Startups

Fun stuff I learned in Manhattan

In New York last week, I attended a social entrepreneurship conference called “The Feast” (for a layman’s definition of social entrepreneurship, see below). There were lots of exciting speakers, fancy videos, etc. Some bits that were interesting enough to copy down:

  • In deciding what to be and what sort of organizations to build, we can make one slight but game-changing syntactical shift. Instead of trying to be the best ______ in the world, we should strive to be the best ______ for the world. Think for a moment about the difference between a firm being “The best investment bank in the world” and “The best investment bank for the world.” (From Uffe Elbaek, the founder of some project in Denmark I don’t understand).
  • Make the smallest investment possible to achieve your goals; make bets that give you room to maneuver; bet big when you’re happy with either outcome. In addition to making better poker players, professional poker player Annie Duke suggested applying basic game theory to the rest of life’s conundrums: kids, families, jobs, and the like. For example: if you’re taking six children to Disney World and one of them is acting up, a threat to cancel the trip will prove wholly ineffective. The kid knows you won’t follow through, you know you won’t follow through, and you’ve left yourself little room to maneuver.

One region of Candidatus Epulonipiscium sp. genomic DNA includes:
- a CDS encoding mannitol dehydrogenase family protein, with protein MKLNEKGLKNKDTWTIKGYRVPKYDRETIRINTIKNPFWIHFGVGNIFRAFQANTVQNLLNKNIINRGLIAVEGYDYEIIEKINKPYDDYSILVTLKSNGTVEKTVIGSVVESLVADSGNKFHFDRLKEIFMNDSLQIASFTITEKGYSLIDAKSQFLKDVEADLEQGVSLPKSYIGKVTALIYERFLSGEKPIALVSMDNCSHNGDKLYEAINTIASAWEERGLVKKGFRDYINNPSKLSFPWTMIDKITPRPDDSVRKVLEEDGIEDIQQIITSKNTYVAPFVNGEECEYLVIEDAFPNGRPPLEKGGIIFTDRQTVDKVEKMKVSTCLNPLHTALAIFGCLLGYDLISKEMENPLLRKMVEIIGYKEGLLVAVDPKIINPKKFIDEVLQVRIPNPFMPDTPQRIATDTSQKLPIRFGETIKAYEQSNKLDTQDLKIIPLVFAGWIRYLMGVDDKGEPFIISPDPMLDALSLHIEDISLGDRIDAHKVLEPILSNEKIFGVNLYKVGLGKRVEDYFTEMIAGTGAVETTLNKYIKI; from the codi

• Keep your eye on the periphery. I’ve been long convinced that tomorrow’s solutions to global problems won’t come from existing businesses, governments, nonprofits or news agencies but will come from unexpected places. Some guy involved in the health care debate (whose name I didn’t catch) put this much more eloquently.
  • The food debate in the US is as much about social justice as it is about efficiency and competitiveness. Half of today’s black and Latino kids will develop diabetes over the course of their lifetime, according to the boss of Slow Food USA. A fifth of our greenhouse gas emissions come from agricultural production. And “if we really wanted to manufacture a system that would lead to a health care crisis with real staying power, we would design something that looks a lot like our school lunch program.”
  • Success in entrepreneurship comes from deep expertise and commitment over time. Yeesh. Guess it’s time to get back to school.

One more thought, this from a street musician in Grand Rapids:

“If you’re a fan of what works, you become a student of the world pretty quick.”


*Social entrepreneurship, for those of you unfamiliar with or skeptical of the buzzword, is the application of resources designed for entrepreneurs to social ventures: nonprofits, socially minded businesses, etc.

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